If you are a Black woman who reads, you carry with you a quote by Toni Morrison that has done the work of saving your life, making you feel whole and seen. Yet, we have no visual representation, film or television adaptation, that truly captures all that she means to us – to the world.
This morning, I awoke to the news of her death and as I’ve been toiling away on my own film and TV work, I had to come out of the woodshed to write about one of the greatest writing influences of my life. Ms. Morrison ticks all of the boxes. She tightened and strengthened my backbone so that I could face the world, bravely, in my darker skin. I can’t name another author that delighted in the sultry depth and triumph of Black women. In her work, I see my aunts, my mom, my nieces, my besties, all Black women who pass me on the street, rising to meet the air with their gait.
When I first secured representation in Hollywood, I told my rep that I wanted to be on board for any adaptation of Toni Morrison’s work. I was immediately informed that after “Beloved,” Ms. Morrison did not want anyone to adapt her work while she was alive. Whether fabled or rumored, I understood. What Black woman writer or director in Hollywood, at that time, had the cache to get the project greenlit? Ms. Oprah Winfrey, rightfully so, was determined to bring “Beloved” to the big screen. The difficulty: this was during a time in Hollywood where Black creatives didn’t have much clout.
To give context for that time in Hollywood, 1998, refer to the recent NYTimes article: “They Set Us Up To Fail: Black Directors of the 90’s Speak Out.” The environment was discriminatory and hostile for Black creatives. Bringing “Beloved” to the big screen was a bold step for Ms. Winfrey. To bring a Black literary titan, who most Americans weren’t aware of, to the big screen, was a risk.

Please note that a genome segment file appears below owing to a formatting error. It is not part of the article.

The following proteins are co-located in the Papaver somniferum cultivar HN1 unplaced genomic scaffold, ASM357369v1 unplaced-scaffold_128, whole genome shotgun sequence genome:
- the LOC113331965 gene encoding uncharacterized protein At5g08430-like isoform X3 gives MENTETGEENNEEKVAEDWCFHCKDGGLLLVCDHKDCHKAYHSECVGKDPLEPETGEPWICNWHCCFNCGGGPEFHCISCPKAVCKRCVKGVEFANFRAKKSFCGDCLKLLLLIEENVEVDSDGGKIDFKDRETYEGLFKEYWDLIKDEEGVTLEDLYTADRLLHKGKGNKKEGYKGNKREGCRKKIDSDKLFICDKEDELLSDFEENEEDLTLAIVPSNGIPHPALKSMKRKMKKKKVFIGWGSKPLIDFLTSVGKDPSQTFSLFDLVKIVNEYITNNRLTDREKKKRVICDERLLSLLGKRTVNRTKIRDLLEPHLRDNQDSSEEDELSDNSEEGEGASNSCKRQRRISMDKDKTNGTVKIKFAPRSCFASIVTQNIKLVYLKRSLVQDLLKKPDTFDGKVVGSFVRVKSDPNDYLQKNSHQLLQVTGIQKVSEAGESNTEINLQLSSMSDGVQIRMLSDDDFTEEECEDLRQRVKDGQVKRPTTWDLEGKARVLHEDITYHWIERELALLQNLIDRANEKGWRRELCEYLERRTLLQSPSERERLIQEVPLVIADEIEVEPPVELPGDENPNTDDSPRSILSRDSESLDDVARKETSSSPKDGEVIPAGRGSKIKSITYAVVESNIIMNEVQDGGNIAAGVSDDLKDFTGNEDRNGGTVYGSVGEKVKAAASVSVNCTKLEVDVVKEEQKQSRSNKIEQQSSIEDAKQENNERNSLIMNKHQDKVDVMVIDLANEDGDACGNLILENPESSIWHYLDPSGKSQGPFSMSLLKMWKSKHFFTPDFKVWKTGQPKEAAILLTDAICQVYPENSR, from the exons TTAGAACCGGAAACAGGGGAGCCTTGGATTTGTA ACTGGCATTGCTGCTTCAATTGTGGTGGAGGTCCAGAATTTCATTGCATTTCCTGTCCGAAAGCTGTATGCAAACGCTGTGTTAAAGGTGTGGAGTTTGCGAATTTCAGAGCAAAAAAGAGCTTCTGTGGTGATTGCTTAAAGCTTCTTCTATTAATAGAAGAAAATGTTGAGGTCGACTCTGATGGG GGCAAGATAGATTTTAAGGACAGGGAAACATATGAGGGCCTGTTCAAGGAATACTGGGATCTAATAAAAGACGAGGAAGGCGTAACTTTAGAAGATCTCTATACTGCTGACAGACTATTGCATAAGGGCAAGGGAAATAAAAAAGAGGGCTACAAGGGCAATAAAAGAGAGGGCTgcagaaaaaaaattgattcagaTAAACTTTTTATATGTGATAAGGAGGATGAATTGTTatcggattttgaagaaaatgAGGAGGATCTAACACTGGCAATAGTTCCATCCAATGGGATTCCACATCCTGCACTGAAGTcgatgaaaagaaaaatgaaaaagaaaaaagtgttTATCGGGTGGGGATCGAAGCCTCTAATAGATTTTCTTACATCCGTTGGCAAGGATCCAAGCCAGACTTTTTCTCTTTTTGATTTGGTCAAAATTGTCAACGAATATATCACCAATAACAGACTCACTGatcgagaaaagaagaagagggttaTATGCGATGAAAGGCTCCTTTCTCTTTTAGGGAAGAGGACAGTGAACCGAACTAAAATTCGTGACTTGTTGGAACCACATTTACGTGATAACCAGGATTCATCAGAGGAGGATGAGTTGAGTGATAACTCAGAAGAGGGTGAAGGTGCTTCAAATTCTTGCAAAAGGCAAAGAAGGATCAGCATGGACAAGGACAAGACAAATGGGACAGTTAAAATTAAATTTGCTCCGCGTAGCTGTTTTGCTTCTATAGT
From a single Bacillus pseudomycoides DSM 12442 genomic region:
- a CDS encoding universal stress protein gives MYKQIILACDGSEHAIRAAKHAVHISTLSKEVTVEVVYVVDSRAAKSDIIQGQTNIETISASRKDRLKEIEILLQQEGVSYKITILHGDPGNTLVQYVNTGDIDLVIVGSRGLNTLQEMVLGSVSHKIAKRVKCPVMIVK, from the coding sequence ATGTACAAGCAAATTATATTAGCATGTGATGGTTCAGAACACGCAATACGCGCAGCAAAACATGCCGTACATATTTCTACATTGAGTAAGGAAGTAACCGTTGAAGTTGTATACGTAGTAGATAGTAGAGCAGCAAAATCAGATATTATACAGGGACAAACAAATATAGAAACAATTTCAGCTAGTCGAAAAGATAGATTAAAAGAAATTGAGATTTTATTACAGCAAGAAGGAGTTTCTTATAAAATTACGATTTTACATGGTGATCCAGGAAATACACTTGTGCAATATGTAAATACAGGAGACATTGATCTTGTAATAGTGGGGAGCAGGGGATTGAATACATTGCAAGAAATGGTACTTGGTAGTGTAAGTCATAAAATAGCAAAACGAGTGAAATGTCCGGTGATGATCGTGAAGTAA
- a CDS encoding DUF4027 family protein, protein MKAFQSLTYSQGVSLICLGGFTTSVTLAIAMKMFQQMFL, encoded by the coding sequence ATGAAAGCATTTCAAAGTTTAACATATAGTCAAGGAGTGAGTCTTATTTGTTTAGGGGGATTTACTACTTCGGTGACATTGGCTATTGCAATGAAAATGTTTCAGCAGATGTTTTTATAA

The Hollywood narrative on slavery is typically male-centered. Ms. Winfrey brought the Black female gaze, Toni Morrison’s gaze, to slavery – which is layered, as motherhood, sexuality and domestic choices reveal the brutality of the experience. Empathy to Black women would be required of the viewer, but Americans were not ready to offer such empathy. Perhaps the failure was in the decision to not have a Black woman direct this uniquely traumatic experience.
The literary world praises male authors for the “magic” or “magical realism” in their work. Often, Ms. Morrison is praised for the extraordinary lives of her characters, but the magic and transcendence in her novels aren’t sufficiently lifted. “Song of Solomon” has a magical realism so central to the narrative that it floats by a reader and situates as normal. Creatives of any stripe must read Ms. Morrison to learn how to make magic central to the lives of their characters. The Newsweek cover from March 30, 1981, features Ms. Morrison along with the words, “Black Magic.” In this era of “Black Girl Magic,” Ms. Morrison was our foremother.
So, here we are, Hollywood today. We have choices as to who gets to tell what stories. This is, in no small part, due to Ms. Morrison herself. The videos circulating of her interviews with Charlie Rose have propelled forward a generation of Black creatives who gained courage from her fearlessness. Ms. Morrison had a clarity, and an unwavering belief that Black people were and are the brilliance that America denies. More importantly, she helped us know that we don’t need anything to be whole, but America needs us if it is ever to breathe and outrun it’s crippling past.
There are no words that can properly eulogize Ms. Morrison. My only hope is that, should her work ever be adapted again, this time, Black creatives will be in front of, and behind the camera, making the decisions to bring her imagination to the big or small screens. After all, we Black creatives are her children, we are indebted to her, and we are here to carry on her truth.
Rest with the angels, Ms. Morrison. Thank you for all of it; your fortitude, your scars, your courage and the mighty African-American dreamscape that you bequeathed us.
Tanya Steele earned her M.F.A. from NYU Grad Film and is an award-winning filmmaker and screenwriter currently in development on her feature film “The Parachute Factory” and her TV series “Rocket.” She is a former Crisis Intervention Counselor to victims of domestic violence, sexual abuse survivors and victims of violent crime.